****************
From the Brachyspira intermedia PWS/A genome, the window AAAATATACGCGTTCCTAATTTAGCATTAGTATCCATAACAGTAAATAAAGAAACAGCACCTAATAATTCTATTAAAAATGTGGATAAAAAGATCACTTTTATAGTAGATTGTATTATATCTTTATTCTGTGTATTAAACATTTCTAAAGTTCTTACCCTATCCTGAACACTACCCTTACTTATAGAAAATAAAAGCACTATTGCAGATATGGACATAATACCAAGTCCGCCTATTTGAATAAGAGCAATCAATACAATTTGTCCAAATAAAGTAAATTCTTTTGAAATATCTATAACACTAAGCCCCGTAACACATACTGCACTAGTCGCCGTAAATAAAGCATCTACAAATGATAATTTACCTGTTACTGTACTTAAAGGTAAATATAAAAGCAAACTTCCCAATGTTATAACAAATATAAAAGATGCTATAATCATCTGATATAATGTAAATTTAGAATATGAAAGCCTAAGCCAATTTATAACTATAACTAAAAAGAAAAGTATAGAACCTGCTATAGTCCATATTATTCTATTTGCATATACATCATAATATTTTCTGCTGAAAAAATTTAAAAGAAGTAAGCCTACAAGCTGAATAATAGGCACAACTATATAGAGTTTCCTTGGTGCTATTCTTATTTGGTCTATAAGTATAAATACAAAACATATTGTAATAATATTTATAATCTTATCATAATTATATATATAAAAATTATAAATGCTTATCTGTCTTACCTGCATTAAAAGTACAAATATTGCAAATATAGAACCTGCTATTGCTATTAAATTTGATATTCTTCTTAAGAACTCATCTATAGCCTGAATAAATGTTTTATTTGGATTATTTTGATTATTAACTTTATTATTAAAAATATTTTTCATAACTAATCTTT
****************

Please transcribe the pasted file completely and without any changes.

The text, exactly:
From the Brachyspira intermedia PWS/A genome, the window AAAATATACGCGTTCCTAATTTAGCATTAGTATCCATAACAGTAAATAAAGAAACAGCACCTAATAATTCTATTAAAAATGTGGATAAAAAGATCACTTTTATAGTAGATTGTATTATATCTTTATTCTGTGTATTAAACATTTCTAAAGTTCTTACCCTATCCTGAACACTACCCTTACTTATAGAAAATAAAAGCACTATTGCAGATATGGACATAATACCAAGTCCGCCTATTTGAATAAGAGCAATCAATACAATTTGTCCAAATAAAGTAAATTCTTTTGAAATATCTATAACACTAAGCCCCGTAACACATACTGCACTAGTCGCCGTAAATAAAGCATCTACAAATGATAATTTACCTGTTACTGTACTTAAAGGTAAATATAAAAGCAAACTTCCCAATGTTATAACAAATATAAAAGATGCTATAATCATCTGATATAATGTAAATTTAGAATATGAAAGCCTAAGCCAATTTATAACTATAACTAAAAAGAAAAGTATAGAACCTGCTATAGTCCATATTATTCTATTTGCATATACATCATAATATTTTCTGCTGAAAAAATTTAAAAGAAGTAAGCCTACAAGCTGAATAATAGGCACAACTATATAGAGTTTCCTTGGTGCTATTCTTATTTGGTCTATAAGTATAAATACAAAACATATTGTAATAATATTTATAATCTTATCATAATTATATATATAAAAATTATAAATGCTTATCTGTCTTACCTGCATTAAAAGTACAAATATTGCAAATATAGAACCTGCTATTGCTATTAAATTTGATATTCTTCTTAAGAACTCATCTATAGCCTGAATAAATGTTTTATTTGGATTATTTTGATTATTAACTTTATTATTAAAAATATTTTTCATAACTAATCTTT